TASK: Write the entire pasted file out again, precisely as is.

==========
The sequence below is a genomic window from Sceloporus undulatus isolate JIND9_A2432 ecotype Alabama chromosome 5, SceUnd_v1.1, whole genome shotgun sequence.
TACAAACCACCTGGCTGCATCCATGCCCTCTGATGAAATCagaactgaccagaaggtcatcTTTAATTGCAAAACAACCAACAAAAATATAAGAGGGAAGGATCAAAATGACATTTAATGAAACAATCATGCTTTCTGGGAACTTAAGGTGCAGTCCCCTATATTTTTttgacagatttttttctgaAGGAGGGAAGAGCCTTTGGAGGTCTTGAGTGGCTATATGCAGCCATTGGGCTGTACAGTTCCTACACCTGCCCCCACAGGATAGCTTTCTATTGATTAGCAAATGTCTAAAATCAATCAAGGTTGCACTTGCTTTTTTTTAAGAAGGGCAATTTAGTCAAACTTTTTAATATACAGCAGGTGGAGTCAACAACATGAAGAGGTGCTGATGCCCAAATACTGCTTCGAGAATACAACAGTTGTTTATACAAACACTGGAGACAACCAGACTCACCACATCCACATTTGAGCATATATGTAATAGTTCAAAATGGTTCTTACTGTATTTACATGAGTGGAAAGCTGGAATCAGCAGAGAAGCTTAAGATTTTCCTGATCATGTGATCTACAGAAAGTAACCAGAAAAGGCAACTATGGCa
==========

The sequence below is a genomic window from Sceloporus undulatus isolate JIND9_A2432 ecotype Alabama chromosome 5, SceUnd_v1.1, whole genome shotgun sequence.
TACAAACCACCTGGCTGCATCCATGCCCTCTGATGAAATCagaactgaccagaaggtcatcTTTAATTGCAAAACAACCAACAAAAATATAAGAGGGAAGGATCAAAATGACATTTAATGAAACAATCATGCTTTCTGGGAACTTAAGGTGCAGTCCCCTATATTTTTttgacagatttttttctgaAGGAGGGAAGAGCCTTTGGAGGTCTTGAGTGGCTATATGCAGCCATTGGGCTGTACAGTTCCTACACCTGCCCCCACAGGATAGCTTTCTATTGATTAGCAAATGTCTAAAATCAATCAAGGTTGCACTTGCTTTTTTTTAAGAAGGGCAATTTAGTCAAACTTTTTAATATACAGCAGGTGGAGTCAACAACATGAAGAGGTGCTGATGCCCAAATACTGCTTCGAGAATACAACAGTTGTTTATACAAACACTGGAGACAACCAGACTCACCACATCCACATTTGAGCATATATGTAATAGTTCAAAATGGTTCTTACTGTATTTACATGAGTGGAAAGCTGGAATCAGCAGAGAAGCTTAAGATTTTCCTGATCATGTGATCTACAGAAAGTAACCAGAAAAGGCAACTATGGCa